For at least one day through the brutality of a 162-game baseball, everyone in Chicago gets to consider themselves a genius. Look no farther than the 2011 White Sox for examples of how a flaming trash barge can look impressive on first impression, but no analysis of White Sox offseason moves can honestly include the phrase “t’was a disaster from Day 1.”
With $32 million worth of “we believe in this arm” at his back, Chris Sale maxed out at 95 mph and slid back from there, but it was hardly calamitous considering that it didn’t keep him from spinning 7 2/3 shutout innings (~92 was the average fastball velocity). Sale even dialed back to 93 when needed, and certainly didn’t witness any diminishing returns on his changeup as a result.
Jeff Francouer certainly has the timing on Sale’s offerings, singling twice, but every Francouer conquest of Sale serves to make Robin Ventura‘s intentional walk binge from last August seem just a bit more grounded. Everyone wins. Except the Royals, who keep playing Francouer.
Of course, Sale started out last season throw high-90’s from the first day, so who’s to say whether he’s pacing himself or already working through some fatigue. As time stretches on and his elite track record piles up, my interest in the variance in his method will wane.
Though Twitter anecdotes about his frosty nature in spring training have fan attitudes toward Tyler Flowers as sour as ever, Opening Day fans got a healthy dose of the good things the 27 year-old does at the plate. His day started ignominiously when he struck out in the second inning with runners on 1st and 2nd, but there were some moments of light even in that.
Flowers was understandably overeager and hacked his way into an 0-2 hole, but followed it up by playing some pretty decent protect for someone with one of the worst swinging strike rates in baseball. He was rung up looking on a close take on 0-2, which can at least be said to be a different method of K’ing than the rest of this swing-happy lineup. Flowers’ next at-bat showed off his other tool–raw power–as he golfed out a high James Shields changeup 417 feet to left without even looking like he got all of it. He even kept his backside upright through the swing, to string along hope that he’ll be able to stave off slumps a bit more in the future.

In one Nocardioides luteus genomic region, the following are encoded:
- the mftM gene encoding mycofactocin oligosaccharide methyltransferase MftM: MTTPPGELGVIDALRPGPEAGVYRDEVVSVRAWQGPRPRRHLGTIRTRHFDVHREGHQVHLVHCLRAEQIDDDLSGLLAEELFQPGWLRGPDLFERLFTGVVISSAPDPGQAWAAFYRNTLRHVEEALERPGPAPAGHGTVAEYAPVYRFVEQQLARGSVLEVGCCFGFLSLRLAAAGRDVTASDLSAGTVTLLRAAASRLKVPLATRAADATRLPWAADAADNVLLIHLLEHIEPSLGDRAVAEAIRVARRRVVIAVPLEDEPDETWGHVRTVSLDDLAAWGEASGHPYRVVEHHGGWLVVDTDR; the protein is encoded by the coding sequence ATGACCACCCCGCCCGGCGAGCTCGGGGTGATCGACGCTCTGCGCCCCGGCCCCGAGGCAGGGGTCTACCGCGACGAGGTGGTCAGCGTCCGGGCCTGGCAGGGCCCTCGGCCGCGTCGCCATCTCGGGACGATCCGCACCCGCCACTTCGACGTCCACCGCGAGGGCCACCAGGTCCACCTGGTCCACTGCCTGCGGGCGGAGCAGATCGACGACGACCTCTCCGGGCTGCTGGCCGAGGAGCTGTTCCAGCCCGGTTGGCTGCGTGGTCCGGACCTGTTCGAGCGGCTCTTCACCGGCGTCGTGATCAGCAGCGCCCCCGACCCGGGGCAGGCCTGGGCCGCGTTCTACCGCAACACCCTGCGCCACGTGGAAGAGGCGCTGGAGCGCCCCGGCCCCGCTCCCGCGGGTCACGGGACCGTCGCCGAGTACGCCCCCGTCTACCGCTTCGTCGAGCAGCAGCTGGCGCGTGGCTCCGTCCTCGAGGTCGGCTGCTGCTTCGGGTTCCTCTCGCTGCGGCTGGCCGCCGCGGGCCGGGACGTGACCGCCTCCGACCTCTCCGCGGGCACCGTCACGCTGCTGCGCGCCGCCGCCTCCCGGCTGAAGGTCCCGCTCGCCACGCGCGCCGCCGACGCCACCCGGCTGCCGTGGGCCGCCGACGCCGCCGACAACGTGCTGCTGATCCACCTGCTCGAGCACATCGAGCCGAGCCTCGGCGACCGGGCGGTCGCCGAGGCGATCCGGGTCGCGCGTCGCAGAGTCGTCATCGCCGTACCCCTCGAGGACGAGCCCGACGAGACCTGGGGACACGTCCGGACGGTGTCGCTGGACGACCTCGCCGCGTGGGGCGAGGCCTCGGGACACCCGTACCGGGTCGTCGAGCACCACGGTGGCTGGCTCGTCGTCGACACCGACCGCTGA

Small delights continued from there.
Jeff Keppinger–signed to hit singles–hit a single and started a crucial seventh inning double play to usher Chris Sale into the eighth inning. Addison Reed didn’t do something absurd like get a 1-2-3 inning, but looked more or less like an entrenched closer, even if a slider to make us forget what Sergio Santos used to snap off has yet to arrive. U.S. Cellular Field even waived in over 39,000 through their gates for the first time since 2010.
Even the Royals looked smart for a day by putting James Shields at the top of the rotation, since he was able to get someone to chase at a diving changeup whenever he needed and only lost because Tyler Flowers didn’t ignore it when he floated one in belt-high. Last year Bruce Chen was their Opening Day starter. It’s easy to see how they might have been talked into overpaying for an upgrade
But the Mariners can look like a powerhouse on Opening Day, and the White Sox have put on a good show for their home opener six years running now. Opening Day’s spectacle provides easy satisfaction, which is why it draws so much attention and is appropriately placed as far away from meaningful baseball games as possible.
Still, so far, so good. And this team has no business getting ahead of itself.
Follow James Fegan on Twitter @JRFegan